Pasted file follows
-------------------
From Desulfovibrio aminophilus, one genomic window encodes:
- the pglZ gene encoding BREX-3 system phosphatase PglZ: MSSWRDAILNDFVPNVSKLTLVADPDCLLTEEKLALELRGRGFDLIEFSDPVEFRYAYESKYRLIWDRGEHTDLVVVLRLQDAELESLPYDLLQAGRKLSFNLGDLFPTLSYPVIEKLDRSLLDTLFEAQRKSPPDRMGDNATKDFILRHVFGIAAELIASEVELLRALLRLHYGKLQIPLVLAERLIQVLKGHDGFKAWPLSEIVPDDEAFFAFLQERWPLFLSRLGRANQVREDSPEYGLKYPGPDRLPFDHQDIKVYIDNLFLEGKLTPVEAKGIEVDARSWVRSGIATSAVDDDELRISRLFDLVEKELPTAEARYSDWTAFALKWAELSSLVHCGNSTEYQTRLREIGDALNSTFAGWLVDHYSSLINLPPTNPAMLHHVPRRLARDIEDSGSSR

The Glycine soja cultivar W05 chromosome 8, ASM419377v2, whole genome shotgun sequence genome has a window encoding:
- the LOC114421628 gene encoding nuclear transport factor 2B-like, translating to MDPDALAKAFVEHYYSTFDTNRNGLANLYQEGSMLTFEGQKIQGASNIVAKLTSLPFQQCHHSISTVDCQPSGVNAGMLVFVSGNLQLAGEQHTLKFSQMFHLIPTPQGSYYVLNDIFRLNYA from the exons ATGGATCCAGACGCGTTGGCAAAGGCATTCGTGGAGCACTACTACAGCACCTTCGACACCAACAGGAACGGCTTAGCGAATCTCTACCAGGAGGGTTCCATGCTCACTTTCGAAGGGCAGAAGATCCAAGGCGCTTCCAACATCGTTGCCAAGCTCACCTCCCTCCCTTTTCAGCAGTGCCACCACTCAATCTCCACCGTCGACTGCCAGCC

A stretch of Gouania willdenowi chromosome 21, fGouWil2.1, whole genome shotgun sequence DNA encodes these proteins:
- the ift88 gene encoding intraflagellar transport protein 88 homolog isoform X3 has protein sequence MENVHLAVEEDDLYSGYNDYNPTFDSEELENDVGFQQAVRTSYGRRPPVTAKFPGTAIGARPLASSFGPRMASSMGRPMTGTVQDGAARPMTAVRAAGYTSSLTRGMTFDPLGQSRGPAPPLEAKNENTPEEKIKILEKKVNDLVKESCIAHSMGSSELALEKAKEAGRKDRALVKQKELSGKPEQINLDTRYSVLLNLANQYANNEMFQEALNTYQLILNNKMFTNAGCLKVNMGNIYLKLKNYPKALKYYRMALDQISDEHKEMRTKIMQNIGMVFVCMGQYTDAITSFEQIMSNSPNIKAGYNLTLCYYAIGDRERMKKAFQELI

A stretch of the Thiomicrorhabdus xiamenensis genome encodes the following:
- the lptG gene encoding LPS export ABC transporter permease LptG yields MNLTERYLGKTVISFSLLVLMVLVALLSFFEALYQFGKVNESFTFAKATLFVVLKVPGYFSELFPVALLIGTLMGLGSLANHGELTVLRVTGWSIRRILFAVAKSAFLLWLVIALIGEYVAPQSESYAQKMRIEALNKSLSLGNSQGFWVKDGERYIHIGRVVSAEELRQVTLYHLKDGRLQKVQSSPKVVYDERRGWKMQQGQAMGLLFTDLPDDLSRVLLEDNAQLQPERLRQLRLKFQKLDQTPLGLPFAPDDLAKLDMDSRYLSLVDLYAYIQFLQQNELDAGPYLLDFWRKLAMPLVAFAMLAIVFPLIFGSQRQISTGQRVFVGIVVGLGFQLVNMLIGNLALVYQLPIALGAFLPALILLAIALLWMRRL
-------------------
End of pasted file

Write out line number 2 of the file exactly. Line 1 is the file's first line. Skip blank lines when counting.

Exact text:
- the pglZ gene encoding BREX-3 system phosphatase PglZ: MSSWRDAILNDFVPNVSKLTLVADPDCLLTEEKLALELRGRGFDLIEFSDPVEFRYAYESKYRLIWDRGEHTDLVVVLRLQDAELESLPYDLLQAGRKLSFNLGDLFPTLSYPVIEKLDRSLLDTLFEAQRKSPPDRMGDNATKDFILRHVFGIAAELIASEVELLRALLRLHYGKLQIPLVLAERLIQVLKGHDGFKAWPLSEIVPDDEAFFAFLQERWPLFLSRLGRANQVREDSPEYGLKYPGPDRLPFDHQDIKVYIDNLFLEGKLTPVEAKGIEVDARSWVRSGIATSAVDDDELRISRLFDLVEKELPTAEARYSDWTAFALKWAELSSLVHCGNSTEYQTRLREIGDALNSTFAGWLVDHYSSLINLPPTNPAMLHHVPRRLARDIEDSGSSR